On several Internet websites, people were asked if they would live in a murder house. Some of their answers explain why prices usually need to be lowered and still houses do not sell after there has been a violent death in them. Should sellers have to tell you if someone died in the house you are buying?
A study by Wright State University professors, James Larsen,PhD and Joseph Coleman, published in the 2001 Journal of Real Estate Practice and Education and based on 102 stigmatized Ohio homes, noted that the “psychologically impacted homes” remained on the market 45 percent longer than the average home and sold for about three percent less than non-impacted houses.
The conclusion was that sellers had to wait until they eventually found buyers who didn’t care about the histories of the houses. Randall Bell, a California appraiser with Bell Anderson & Sanders of Laguna Beach who specializes in diminution in value issues, says that a well-publicized murder generally lowers a selling price by 15 to 35 percent.
Some of the responses to “Would you buy a murder house?” were:
- I would buy it and rent it out, but not live in it
- It depends on the size of the town. In a small town, no, because everyone would know; the larger the town, the quicker memories fade.
- Having children, no, because the neighbor kids would tell them and they would be scared to death and/or embarrassed.
- Yes, if the address could be changed.
- Demolish it and build a new house on the site.
- A great way to keep the in-laws from wanting to stay over
- If you can hold onto it for a few years, but not if you want to flip it quickly.
- No, I would be depressed thinking about what happened there–not a cozy feeling.
- Yes, I don’t believe in ghosts.
- No, the house would have bad karma.
- No, with the real estate slowdown, buyers are fussier about things that wouldn’t have mattered before like nearby power lines, a busy street, bad floor plan and stigmatized house. The odds are it would not be a quick sale if you needed to sell it.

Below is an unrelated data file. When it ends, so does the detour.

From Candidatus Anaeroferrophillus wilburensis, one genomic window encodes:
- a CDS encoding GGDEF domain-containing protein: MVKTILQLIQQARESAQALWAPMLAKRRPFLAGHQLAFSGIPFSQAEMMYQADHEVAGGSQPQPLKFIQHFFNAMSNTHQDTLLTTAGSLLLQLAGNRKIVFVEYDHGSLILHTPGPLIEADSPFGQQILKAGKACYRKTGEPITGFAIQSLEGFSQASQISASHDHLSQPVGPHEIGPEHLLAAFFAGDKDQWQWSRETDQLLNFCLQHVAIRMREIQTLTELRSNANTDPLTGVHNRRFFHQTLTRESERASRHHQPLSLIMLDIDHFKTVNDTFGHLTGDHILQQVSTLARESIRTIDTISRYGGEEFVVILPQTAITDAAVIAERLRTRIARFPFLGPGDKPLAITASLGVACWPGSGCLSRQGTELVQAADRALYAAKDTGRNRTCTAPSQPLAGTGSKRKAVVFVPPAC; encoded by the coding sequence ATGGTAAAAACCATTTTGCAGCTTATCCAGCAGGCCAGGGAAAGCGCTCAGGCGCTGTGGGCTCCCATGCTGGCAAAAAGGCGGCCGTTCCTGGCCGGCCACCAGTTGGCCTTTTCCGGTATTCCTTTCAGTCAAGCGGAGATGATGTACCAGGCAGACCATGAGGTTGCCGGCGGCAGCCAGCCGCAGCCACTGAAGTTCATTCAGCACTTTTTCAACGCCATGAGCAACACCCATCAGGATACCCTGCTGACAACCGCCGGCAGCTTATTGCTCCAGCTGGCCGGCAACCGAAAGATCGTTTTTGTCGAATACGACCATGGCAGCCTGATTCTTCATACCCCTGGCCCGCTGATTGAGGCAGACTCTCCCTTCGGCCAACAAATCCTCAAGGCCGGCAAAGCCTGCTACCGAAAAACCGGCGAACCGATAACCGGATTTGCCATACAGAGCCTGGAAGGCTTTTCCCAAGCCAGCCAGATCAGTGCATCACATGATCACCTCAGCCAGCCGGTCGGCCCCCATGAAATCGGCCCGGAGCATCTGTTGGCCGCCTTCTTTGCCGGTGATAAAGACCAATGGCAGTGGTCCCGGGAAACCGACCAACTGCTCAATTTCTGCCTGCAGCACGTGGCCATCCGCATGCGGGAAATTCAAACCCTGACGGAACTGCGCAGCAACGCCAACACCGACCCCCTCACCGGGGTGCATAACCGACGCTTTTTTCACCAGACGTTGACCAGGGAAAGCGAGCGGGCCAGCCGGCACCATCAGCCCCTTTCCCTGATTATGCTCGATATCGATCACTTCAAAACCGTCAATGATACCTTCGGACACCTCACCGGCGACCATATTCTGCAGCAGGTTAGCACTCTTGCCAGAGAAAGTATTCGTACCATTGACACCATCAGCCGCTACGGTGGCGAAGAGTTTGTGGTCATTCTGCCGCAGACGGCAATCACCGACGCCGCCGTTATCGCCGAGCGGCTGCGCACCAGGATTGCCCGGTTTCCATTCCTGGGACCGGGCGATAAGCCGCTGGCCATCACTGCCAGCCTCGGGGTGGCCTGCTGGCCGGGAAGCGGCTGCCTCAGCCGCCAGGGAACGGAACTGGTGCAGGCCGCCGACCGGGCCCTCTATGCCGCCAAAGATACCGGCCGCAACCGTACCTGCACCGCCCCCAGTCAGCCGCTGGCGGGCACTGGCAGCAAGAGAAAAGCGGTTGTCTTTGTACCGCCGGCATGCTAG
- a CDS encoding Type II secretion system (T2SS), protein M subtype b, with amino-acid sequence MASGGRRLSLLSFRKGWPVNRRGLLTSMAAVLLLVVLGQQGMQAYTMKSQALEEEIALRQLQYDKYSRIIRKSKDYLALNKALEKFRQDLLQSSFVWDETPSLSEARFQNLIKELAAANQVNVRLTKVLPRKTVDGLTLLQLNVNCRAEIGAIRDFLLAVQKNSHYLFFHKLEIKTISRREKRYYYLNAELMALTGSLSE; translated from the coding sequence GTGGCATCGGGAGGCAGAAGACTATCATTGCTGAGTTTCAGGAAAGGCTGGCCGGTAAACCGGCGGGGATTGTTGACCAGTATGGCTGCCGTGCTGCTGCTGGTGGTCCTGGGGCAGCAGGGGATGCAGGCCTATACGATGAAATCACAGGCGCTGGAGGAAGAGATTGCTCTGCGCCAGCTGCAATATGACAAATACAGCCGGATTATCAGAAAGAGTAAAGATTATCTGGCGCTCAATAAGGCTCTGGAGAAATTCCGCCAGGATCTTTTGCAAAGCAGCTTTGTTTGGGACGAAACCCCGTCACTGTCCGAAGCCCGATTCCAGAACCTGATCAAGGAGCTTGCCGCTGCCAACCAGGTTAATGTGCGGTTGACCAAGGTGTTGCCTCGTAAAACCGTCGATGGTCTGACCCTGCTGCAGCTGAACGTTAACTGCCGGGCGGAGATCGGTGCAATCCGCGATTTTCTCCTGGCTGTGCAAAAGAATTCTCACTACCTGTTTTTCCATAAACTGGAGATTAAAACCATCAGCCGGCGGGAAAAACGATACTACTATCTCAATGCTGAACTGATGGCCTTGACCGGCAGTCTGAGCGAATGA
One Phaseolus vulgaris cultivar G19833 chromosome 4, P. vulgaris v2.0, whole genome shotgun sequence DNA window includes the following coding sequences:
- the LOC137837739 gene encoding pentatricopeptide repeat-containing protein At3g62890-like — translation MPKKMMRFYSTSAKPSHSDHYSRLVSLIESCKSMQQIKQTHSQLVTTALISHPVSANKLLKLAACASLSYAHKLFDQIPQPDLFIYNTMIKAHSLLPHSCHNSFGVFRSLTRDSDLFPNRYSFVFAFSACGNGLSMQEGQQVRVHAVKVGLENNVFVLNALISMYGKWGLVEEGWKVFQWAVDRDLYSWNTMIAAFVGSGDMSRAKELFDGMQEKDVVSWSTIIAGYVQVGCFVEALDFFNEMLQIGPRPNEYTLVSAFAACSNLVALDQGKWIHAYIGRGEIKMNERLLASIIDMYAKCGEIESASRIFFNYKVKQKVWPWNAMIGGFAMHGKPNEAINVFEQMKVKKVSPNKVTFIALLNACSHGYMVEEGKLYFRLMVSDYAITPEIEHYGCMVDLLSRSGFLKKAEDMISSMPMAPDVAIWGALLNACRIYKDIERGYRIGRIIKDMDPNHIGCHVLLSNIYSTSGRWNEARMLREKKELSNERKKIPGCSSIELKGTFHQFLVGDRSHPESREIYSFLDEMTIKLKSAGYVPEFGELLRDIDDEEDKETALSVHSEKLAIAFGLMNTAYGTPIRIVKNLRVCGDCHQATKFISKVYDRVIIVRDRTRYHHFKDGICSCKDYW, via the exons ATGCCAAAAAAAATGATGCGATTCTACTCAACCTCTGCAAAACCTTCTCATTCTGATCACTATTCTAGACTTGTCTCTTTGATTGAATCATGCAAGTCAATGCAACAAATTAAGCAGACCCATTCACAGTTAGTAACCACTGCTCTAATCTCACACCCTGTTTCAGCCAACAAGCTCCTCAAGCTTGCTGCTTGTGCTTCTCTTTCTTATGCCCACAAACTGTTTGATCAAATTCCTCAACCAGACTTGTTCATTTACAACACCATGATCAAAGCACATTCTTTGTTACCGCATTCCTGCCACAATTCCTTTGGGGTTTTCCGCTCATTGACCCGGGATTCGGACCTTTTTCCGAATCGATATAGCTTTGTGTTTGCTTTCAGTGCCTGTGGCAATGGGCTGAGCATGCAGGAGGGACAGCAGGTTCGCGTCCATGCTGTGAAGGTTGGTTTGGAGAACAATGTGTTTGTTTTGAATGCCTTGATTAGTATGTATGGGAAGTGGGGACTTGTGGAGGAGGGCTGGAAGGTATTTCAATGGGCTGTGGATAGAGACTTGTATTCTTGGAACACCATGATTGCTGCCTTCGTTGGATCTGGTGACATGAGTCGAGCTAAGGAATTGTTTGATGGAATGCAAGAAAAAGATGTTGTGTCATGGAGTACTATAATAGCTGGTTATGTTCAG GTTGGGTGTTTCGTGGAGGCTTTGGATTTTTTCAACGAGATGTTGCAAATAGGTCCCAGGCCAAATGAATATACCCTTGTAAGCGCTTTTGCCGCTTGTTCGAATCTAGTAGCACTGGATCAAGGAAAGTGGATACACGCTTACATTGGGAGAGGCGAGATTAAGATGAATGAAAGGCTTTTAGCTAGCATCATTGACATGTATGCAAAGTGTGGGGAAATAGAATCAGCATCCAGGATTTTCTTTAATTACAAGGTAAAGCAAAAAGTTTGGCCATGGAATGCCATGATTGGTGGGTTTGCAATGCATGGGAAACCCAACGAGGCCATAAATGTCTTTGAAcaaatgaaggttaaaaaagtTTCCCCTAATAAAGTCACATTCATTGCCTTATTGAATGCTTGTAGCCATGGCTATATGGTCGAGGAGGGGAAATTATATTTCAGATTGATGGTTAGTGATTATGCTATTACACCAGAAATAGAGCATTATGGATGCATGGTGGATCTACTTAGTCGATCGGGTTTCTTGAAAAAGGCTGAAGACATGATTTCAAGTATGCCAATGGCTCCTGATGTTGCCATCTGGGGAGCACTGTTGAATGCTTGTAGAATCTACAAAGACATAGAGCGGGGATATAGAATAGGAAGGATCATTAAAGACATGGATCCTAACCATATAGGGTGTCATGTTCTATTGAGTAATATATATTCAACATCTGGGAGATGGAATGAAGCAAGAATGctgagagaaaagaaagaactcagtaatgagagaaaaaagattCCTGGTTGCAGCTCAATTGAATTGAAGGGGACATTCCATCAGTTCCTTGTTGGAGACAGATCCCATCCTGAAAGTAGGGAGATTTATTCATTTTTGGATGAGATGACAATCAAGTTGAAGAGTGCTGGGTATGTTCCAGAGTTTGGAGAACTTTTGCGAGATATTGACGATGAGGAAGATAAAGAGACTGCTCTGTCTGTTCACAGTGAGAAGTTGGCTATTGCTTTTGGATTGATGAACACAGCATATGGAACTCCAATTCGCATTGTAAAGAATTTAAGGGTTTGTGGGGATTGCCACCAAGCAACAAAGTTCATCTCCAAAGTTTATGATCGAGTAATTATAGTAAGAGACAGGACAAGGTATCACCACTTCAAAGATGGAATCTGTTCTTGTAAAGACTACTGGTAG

- I wouldn’t want to go to sleep every night in a house that might attract unbalanced copy-cats bent on violence.
- Not if it had been gang or drug-related.
The National Association of Realtors (NAR) calls these houses stigmatized properties and has published a Field Guide to Dealing With Stigmatized Properties. Their goal is to help move properties for sellers and buyers. So are real estate agents required to disclose that houses are stigmatized properties to buyers?
Only Alaska and South Dakota require sellers’ agents reveal whether a homicide or suicide occurred at a listed home within the previous 12 months, according to NAR spokesman Walter Molony. In Connecticut, Delaware, New Hampshire, North Dakota and Oklahoma, if a prospective buyer asks, real estate agents must answer truthfully. In California, a seller must disclose if a murder was committed within the last three years.
Holden Lewis, real estate expert at a consumer financial service website says “In most states, a seller isn’t required to voluntarily disclose nonstructural issues such as homicides on the property.” He cites the example of Minnesota law that says “the seller doesn’t have to disclose that the property was the location of a suicide, death or ‘perceived paranormal activity.'”
Neal Smither, founder and president of Crime Scene Cleaners, says his company cleans up three thousand to seven thousand crime scenes across the United States yearly. Some are just meth labs in hotel rooms, but some are “just too bizarre for anyone else to touch.”
Occasionally, as in when celebrities or legends are involved, it can be an asset for a house to have a gruesome history. Ghosts can bring in tourists and some people want the thrill of spending the night in a reported haunted building. But do you really want gawkers coming around your home?
If you want to find out if a home you are considering has a traumatic history:
- learn the disclosure practices in your state. The NAR suggests checking with the state’s real estate commission for statutes about disclosure or the recommended practice for Realtors working in that state.
- Google search the address and check its history. For example, Google 2854 Robert Drive, Columbia, Ill and pull up several stories about the Chris Coleman’s wife and two boys being strangled in the house at that address.
- check the NAR’s Realtor resource page in its Field Guide to Dealing With Stigmatized Properties for what realtors may or may not disclose.
- in states where disclosure isn’t required, just ask the seller’s agent if there are known violent crimes, deaths or other stigmatizing events related to the house.
- get the list of former owners of the property from county deeds and look on the Internet for local newspaper stories or obituaries for those names.
- ask the neighbors. They usually will love to tell you what they know or have heard.